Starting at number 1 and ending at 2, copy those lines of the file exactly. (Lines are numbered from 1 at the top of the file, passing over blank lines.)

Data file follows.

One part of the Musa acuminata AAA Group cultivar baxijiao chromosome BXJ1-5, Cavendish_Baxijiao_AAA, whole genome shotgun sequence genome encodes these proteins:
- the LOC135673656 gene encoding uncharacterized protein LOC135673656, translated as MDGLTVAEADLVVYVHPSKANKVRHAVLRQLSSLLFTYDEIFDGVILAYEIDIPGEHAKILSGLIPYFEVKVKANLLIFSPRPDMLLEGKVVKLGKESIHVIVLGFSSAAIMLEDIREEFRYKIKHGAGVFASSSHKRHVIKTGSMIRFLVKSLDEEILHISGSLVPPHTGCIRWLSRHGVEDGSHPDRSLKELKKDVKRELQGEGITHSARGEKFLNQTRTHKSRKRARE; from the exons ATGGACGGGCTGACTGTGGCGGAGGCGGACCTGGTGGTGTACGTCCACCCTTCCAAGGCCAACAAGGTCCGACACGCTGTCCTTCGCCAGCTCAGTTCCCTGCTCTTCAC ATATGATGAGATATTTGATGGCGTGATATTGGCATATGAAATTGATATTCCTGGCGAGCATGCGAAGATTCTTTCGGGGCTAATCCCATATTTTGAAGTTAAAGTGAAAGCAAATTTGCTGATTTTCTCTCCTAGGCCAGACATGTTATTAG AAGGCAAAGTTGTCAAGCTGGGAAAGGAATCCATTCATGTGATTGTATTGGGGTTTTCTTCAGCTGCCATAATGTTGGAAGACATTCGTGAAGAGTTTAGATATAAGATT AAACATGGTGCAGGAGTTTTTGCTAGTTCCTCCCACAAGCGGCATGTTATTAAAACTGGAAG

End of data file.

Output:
One part of the Musa acuminata AAA Group cultivar baxijiao chromosome BXJ1-5, Cavendish_Baxijiao_AAA, whole genome shotgun sequence genome encodes these proteins:
- the LOC135673656 gene encoding uncharacterized protein LOC135673656, translated as MDGLTVAEADLVVYVHPSKANKVRHAVLRQLSSLLFTYDEIFDGVILAYEIDIPGEHAKILSGLIPYFEVKVKANLLIFSPRPDMLLEGKVVKLGKESIHVIVLGFSSAAIMLEDIREEFRYKIKHGAGVFASSSHKRHVIKTGSMIRFLVKSLDEEILHISGSLVPPHTGCIRWLSRHGVEDGSHPDRSLKELKKDVKRELQGEGITHSARGEKFLNQTRTHKSRKRARE; from the exons ATGGACGGGCTGACTGTGGCGGAGGCGGACCTGGTGGTGTACGTCCACCCTTCCAAGGCCAACAAGGTCCGACACGCTGTCCTTCGCCAGCTCAGTTCCCTGCTCTTCAC ATATGATGAGATATTTGATGGCGTGATATTGGCATATGAAATTGATATTCCTGGCGAGCATGCGAAGATTCTTTCGGGGCTAATCCCATATTTTGAAGTTAAAGTGAAAGCAAATTTGCTGATTTTCTCTCCTAGGCCAGACATGTTATTAG AAGGCAAAGTTGTCAAGCTGGGAAAGGAATCCATTCATGTGATTGTATTGGGGTTTTCTTCAGCTGCCATAATGTTGGAAGACATTCGTGAAGAGTTTAGATATAAGATT AAACATGGTGCAGGAGTTTTTGCTAGTTCCTCCCACAAGCGGCATGTTATTAAAACTGGAAG